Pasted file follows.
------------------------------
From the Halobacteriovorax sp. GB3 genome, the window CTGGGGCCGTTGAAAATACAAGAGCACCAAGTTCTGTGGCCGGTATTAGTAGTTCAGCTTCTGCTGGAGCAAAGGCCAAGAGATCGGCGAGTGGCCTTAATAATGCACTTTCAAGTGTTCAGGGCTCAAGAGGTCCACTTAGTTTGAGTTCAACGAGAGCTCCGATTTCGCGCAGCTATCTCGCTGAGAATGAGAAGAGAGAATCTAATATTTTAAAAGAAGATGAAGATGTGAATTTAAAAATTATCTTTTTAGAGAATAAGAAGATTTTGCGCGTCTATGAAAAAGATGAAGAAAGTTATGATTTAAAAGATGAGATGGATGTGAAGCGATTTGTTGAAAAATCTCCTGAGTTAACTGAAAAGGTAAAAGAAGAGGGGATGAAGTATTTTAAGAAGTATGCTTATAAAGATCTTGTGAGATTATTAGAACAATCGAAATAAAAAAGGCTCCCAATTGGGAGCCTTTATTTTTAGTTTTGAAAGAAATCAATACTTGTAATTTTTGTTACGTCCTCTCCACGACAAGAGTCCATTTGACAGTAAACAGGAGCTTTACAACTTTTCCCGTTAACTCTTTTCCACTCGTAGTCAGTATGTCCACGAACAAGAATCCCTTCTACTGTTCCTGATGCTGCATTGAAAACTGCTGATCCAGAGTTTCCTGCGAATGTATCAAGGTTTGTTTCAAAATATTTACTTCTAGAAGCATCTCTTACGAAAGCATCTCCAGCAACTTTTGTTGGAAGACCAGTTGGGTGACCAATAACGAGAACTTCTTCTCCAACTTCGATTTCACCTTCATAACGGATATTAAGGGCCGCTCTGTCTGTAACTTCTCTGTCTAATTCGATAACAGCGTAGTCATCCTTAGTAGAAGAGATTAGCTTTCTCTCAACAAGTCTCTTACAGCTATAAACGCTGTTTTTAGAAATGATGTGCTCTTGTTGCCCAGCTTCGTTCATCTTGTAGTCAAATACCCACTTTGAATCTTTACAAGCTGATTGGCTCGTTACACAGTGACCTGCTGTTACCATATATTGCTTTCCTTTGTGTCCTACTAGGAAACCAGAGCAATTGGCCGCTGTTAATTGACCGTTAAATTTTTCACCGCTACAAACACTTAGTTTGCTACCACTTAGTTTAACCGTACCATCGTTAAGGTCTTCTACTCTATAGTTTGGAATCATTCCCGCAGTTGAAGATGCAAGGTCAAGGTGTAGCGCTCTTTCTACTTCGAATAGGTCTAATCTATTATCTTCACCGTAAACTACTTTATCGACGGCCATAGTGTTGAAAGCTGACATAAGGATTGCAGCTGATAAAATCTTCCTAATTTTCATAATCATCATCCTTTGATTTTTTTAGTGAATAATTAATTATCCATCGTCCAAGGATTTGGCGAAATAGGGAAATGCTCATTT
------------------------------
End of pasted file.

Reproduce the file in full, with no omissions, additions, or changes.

From the Halobacteriovorax sp. GB3 genome, the window CTGGGGCCGTTGAAAATACAAGAGCACCAAGTTCTGTGGCCGGTATTAGTAGTTCAGCTTCTGCTGGAGCAAAGGCCAAGAGATCGGCGAGTGGCCTTAATAATGCACTTTCAAGTGTTCAGGGCTCAAGAGGTCCACTTAGTTTGAGTTCAACGAGAGCTCCGATTTCGCGCAGCTATCTCGCTGAGAATGAGAAGAGAGAATCTAATATTTTAAAAGAAGATGAAGATGTGAATTTAAAAATTATCTTTTTAGAGAATAAGAAGATTTTGCGCGTCTATGAAAAAGATGAAGAAAGTTATGATTTAAAAGATGAGATGGATGTGAAGCGATTTGTTGAAAAATCTCCTGAGTTAACTGAAAAGGTAAAAGAAGAGGGGATGAAGTATTTTAAGAAGTATGCTTATAAAGATCTTGTGAGATTATTAGAACAATCGAAATAAAAAAGGCTCCCAATTGGGAGCCTTTATTTTTAGTTTTGAAAGAAATCAATACTTGTAATTTTTGTTACGTCCTCTCCACGACAAGAGTCCATTTGACAGTAAACAGGAGCTTTACAACTTTTCCCGTTAACTCTTTTCCACTCGTAGTCAGTATGTCCACGAACAAGAATCCCTTCTACTGTTCCTGATGCTGCATTGAAAACTGCTGATCCAGAGTTTCCTGCGAATGTATCAAGGTTTGTTTCAAAATATTTACTTCTAGAAGCATCTCTTACGAAAGCATCTCCAGCAACTTTTGTTGGAAGACCAGTTGGGTGACCAATAACGAGAACTTCTTCTCCAACTTCGATTTCACCTTCATAACGGATATTAAGGGCCGCTCTGTCTGTAACTTCTCTGTCTAATTCGATAACAGCGTAGTCATCCTTAGTAGAAGAGATTAGCTTTCTCTCAACAAGTCTCTTACAGCTATAAACGCTGTTTTTAGAAATGATGTGCTCTTGTTGCCCAGCTTCGTTCATCTTGTAGTCAAATACCCACTTTGAATCTTTACAAGCTGATTGGCTCGTTACACAGTGACCTGCTGTTACCATATATTGCTTTCCTTTGTGTCCTACTAGGAAACCAGAGCAATTGGCCGCTGTTAATTGACCGTTAAATTTTTCACCGCTACAAACACTTAGTTTGCTACCACTTAGTTTAACCGTACCATCGTTAAGGTCTTCTACTCTATAGTTTGGAATCATTCCCGCAGTTGAAGATGCAAGGTCAAGGTGTAGCGCTCTTTCTACTTCGAATAGGTCTAATCTATTATCTTCACCGTAAACTACTTTATCGACGGCCATAGTGTTGAAAGCTGACATAAGGATTGCAGCTGATAAAATCTTCCTAATTTTCATAATCATCATCCTTTGATTTTTTTAGTGAATAATTAATTATCCATCGTCCAAGGATTTGGCGAAATAGGGAAATGCTCATTT